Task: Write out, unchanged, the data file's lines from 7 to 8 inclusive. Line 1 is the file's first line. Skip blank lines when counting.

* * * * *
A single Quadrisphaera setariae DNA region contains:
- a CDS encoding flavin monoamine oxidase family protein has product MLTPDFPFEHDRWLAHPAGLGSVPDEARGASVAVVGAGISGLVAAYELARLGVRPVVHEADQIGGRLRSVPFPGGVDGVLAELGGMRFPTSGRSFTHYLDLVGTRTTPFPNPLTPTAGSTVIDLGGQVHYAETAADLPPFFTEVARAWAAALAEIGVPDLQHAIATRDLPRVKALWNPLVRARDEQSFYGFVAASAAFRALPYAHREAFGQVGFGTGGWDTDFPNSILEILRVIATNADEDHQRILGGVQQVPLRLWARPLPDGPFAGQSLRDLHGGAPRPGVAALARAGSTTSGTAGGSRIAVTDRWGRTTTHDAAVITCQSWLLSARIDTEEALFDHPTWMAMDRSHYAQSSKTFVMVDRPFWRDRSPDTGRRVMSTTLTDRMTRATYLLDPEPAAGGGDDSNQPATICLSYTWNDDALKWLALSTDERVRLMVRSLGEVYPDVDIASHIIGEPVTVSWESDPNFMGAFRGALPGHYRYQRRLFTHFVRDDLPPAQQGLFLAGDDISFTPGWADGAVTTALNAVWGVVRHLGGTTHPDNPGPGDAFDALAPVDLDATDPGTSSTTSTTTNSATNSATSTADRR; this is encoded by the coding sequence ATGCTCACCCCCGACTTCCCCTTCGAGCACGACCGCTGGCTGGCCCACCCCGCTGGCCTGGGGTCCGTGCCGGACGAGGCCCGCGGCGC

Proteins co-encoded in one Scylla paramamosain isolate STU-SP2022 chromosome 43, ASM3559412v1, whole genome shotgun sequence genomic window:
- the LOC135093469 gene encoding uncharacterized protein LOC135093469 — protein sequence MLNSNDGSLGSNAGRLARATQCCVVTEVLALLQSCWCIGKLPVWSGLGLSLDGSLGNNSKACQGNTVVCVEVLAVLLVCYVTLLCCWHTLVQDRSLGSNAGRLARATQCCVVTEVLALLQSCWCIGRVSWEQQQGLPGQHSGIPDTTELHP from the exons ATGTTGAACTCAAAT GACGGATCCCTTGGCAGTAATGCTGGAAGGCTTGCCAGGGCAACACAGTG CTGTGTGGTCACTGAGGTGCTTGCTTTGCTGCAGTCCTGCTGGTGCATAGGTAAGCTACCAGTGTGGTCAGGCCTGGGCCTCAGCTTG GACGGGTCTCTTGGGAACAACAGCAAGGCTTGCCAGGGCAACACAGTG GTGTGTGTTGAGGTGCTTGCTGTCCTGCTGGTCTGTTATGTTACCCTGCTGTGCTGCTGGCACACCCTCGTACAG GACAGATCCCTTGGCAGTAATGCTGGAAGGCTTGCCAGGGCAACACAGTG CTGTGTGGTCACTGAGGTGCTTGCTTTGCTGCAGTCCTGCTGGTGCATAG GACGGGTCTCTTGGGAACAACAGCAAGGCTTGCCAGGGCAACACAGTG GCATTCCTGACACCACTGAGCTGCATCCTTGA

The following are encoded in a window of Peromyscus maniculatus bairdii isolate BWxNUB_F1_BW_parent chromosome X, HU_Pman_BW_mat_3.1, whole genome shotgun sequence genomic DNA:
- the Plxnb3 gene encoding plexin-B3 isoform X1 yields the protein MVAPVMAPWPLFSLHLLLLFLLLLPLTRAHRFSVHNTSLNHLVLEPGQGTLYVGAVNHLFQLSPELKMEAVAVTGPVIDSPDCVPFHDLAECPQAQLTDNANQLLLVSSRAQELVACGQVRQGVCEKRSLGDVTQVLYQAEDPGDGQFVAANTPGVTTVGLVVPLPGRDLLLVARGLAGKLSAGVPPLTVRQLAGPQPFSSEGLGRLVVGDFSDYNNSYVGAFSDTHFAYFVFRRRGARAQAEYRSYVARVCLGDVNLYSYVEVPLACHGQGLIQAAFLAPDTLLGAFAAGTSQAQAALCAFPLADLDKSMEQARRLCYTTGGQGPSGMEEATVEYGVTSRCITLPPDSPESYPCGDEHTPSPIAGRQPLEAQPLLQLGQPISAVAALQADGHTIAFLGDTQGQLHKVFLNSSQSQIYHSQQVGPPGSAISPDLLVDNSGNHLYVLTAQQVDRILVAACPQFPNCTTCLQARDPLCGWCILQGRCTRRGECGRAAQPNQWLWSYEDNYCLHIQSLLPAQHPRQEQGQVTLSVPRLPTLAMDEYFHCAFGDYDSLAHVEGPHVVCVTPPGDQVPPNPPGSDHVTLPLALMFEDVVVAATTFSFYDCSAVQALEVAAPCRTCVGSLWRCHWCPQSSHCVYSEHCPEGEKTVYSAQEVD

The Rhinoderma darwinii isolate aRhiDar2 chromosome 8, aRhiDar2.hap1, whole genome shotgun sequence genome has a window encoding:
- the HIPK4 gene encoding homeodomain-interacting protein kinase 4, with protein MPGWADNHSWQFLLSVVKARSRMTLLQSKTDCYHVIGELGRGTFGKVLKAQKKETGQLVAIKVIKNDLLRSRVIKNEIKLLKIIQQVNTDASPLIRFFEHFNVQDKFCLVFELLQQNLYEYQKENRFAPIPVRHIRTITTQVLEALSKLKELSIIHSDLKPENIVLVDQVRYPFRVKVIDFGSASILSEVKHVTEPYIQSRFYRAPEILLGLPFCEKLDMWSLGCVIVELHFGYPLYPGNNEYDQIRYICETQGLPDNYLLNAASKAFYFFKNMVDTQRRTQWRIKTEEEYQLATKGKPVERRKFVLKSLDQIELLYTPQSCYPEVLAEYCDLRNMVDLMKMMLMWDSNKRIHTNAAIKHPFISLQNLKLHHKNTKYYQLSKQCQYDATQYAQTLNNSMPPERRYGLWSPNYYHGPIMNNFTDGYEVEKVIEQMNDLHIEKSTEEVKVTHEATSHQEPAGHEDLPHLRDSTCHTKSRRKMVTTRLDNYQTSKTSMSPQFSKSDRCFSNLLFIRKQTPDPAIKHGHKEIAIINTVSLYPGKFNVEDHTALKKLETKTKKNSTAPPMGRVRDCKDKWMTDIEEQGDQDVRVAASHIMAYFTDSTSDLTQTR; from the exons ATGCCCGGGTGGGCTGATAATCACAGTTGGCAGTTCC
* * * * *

The Rhinoderma darwinii isolate aRhiDar2 chromosome 8, aRhiDar2.hap1, whole genome shotgun sequence genome has a window encoding:
- the HIPK4 gene encoding homeodomain-interacting protein kinase 4, with protein MPGWADNHSWQFLLSVVKARSRMTLLQSKTDCYHVIGELGRGTFGKVLKAQKKETGQLVAIKVIKNDLLRSRVIKNEIKLLKIIQQVNTDASPLIRFFEHFNVQDKFCLVFELLQQNLYEYQKENRFAPIPVRHIRTITTQVLEALSKLKELSIIHSDLKPENIVLVDQVRYPFRVKVIDFGSASILSEVKHVTEPYIQSRFYRAPEILLGLPFCEKLDMWSLGCVIVELHFGYPLYPGNNEYDQIRYICETQGLPDNYLLNAASKAFYFFKNMVDTQRRTQWRIKTEEEYQLATKGKPVERRKFVLKSLDQIELLYTPQSCYPEVLAEYCDLRNMVDLMKMMLMWDSNKRIHTNAAIKHPFISLQNLKLHHKNTKYYQLSKQCQYDATQYAQTLNNSMPPERRYGLWSPNYYHGPIMNNFTDGYEVEKVIEQMNDLHIEKSTEEVKVTHEATSHQEPAGHEDLPHLRDSTCHTKSRRKMVTTRLDNYQTSKTSMSPQFSKSDRCFSNLLFIRKQTPDPAIKHGHKEIAIINTVSLYPGKFNVEDHTALKKLETKTKKNSTAPPMGRVRDCKDKWMTDIEEQGDQDVRVAASHIMAYFTDSTSDLTQTR; from the exons ATGCCCGGGTGGGCTGATAATCACAGTTGGCAGTTCC